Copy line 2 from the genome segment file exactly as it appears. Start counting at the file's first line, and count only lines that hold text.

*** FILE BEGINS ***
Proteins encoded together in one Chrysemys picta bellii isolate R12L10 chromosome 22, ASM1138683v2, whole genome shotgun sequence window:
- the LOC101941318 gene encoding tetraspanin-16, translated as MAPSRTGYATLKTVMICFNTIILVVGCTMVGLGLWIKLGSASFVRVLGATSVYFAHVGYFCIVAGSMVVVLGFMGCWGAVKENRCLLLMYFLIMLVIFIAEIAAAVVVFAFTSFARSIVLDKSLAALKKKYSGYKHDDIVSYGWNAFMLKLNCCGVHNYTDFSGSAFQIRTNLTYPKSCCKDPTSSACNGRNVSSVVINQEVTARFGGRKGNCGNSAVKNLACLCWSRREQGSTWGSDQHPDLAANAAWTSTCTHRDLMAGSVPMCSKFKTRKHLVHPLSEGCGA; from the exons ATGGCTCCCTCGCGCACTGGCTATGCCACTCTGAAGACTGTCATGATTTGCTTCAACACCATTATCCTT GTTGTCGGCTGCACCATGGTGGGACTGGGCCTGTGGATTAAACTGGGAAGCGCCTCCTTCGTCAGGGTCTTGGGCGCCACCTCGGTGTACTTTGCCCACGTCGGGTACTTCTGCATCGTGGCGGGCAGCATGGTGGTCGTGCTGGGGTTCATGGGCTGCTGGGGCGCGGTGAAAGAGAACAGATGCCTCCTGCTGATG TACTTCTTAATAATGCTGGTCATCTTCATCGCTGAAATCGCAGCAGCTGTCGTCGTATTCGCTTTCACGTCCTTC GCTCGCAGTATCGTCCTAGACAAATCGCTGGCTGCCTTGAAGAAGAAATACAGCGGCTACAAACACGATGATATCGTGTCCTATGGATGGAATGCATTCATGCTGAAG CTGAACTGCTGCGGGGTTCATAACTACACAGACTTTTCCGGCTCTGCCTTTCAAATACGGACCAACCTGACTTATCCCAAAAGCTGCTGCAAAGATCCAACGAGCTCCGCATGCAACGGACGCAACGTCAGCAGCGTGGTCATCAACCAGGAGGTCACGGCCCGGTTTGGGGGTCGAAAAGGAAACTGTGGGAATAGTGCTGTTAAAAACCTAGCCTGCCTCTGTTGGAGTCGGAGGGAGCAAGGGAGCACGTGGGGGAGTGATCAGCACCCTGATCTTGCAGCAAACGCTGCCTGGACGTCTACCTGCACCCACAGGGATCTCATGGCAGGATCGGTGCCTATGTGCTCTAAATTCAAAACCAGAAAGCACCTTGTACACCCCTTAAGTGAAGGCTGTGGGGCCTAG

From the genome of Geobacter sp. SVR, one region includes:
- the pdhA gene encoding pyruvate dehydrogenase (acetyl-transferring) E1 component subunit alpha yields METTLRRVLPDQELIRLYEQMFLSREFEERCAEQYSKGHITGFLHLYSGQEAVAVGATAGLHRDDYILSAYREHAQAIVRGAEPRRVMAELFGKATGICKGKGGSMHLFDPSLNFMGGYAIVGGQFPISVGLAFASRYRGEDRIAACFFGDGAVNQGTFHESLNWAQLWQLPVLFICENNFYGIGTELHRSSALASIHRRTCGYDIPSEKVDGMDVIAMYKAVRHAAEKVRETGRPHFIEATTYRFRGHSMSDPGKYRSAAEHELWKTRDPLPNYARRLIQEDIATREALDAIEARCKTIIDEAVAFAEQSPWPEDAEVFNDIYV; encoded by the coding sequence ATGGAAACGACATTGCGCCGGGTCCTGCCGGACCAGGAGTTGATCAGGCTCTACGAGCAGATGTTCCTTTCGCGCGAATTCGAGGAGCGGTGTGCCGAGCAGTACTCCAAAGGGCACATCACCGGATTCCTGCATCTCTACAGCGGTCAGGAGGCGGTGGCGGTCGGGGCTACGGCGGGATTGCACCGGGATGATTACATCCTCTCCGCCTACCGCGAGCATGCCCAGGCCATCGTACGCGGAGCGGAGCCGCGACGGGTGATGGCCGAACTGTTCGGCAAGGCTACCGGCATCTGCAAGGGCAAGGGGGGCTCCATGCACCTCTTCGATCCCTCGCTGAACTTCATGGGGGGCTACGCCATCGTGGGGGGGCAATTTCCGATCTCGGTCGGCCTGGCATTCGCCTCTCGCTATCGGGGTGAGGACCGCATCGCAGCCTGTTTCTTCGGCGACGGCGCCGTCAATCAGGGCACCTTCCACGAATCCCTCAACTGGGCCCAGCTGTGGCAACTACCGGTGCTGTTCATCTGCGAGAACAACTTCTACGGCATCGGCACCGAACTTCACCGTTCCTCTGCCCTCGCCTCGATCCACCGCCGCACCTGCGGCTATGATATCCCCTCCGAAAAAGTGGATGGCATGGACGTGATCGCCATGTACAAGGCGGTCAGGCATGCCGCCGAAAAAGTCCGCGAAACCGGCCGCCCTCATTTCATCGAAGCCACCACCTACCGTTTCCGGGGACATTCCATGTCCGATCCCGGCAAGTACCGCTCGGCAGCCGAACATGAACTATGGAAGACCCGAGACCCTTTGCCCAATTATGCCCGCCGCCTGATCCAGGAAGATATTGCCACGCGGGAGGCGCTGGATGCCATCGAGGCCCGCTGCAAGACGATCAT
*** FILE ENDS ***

- the LOC101941318 gene encoding tetraspanin-16, translated as MAPSRTGYATLKTVMICFNTIILVVGCTMVGLGLWIKLGSASFVRVLGATSVYFAHVGYFCIVAGSMVVVLGFMGCWGAVKENRCLLLMYFLIMLVIFIAEIAAAVVVFAFTSFARSIVLDKSLAALKKKYSGYKHDDIVSYGWNAFMLKLNCCGVHNYTDFSGSAFQIRTNLTYPKSCCKDPTSSACNGRNVSSVVINQEVTARFGGRKGNCGNSAVKNLACLCWSRREQGSTWGSDQHPDLAANAAWTSTCTHRDLMAGSVPMCSKFKTRKHLVHPLSEGCGA; from the exons ATGGCTCCCTCGCGCACTGGCTATGCCACTCTGAAGACTGTCATGATTTGCTTCAACACCATTATCCTT GTTGTCGGCTGCACCATGGTGGGACTGGGCCTGTGGATTAAACTGGGAAGCGCCTCCTTCGTCAGGGTCTTGGGCGCCACCTCGGTGTACTTTGCCCACGTCGGGTACTTCTGCATCGTGGCGGGCAGCATGGTGGTCGTGCTGGGGTTCATGGGCTGCTGGGGCGCGGTGAAAGAGAACAGATGCCTCCTGCTGATG TACTTCTTAATAATGCTGGTCATCTTCATCGCTGAAATCGCAGCAGCTGTCGTCGTATTCGCTTTCACGTCCTTC GCTCGCAGTATCGTCCTAGACAAATCGCTGGCTGCCTTGAAGAAGAAATACAGCGGCTACAAACACGATGATATCGTGTCCTATGGATGGAATGCATTCATGCTGAAG CTGAACTGCTGCGGGGTTCATAACTACACAGACTTTTCCGGCTCTGCCTTTCAAATACGGACCAACCTGACTTATCCCAAAAGCTGCTGCAAAGATCCAACGAGCTCCGCATGCAACGGACGCAACGTCAGCAGCGTGGTCATCAACCAGGAGGTCACGGCCCGGTTTGGGGGTCGAAAAGGAAACTGTGGGAATAGTGCTGTTAAAAACCTAGCCTGCCTCTGTTGGAGTCGGAGGGAGCAAGGGAGCACGTGGGGGAGTGATCAGCACCCTGATCTTGCAGCAAACGCTGCCTGGACGTCTACCTGCACCCACAGGGATCTCATGGCAGGATCGGTGCCTATGTGCTCTAAATTCAAAACCAGAAAGCACCTTGTACACCCCTTAAGTGAAGGCTGTGGGGCCTAG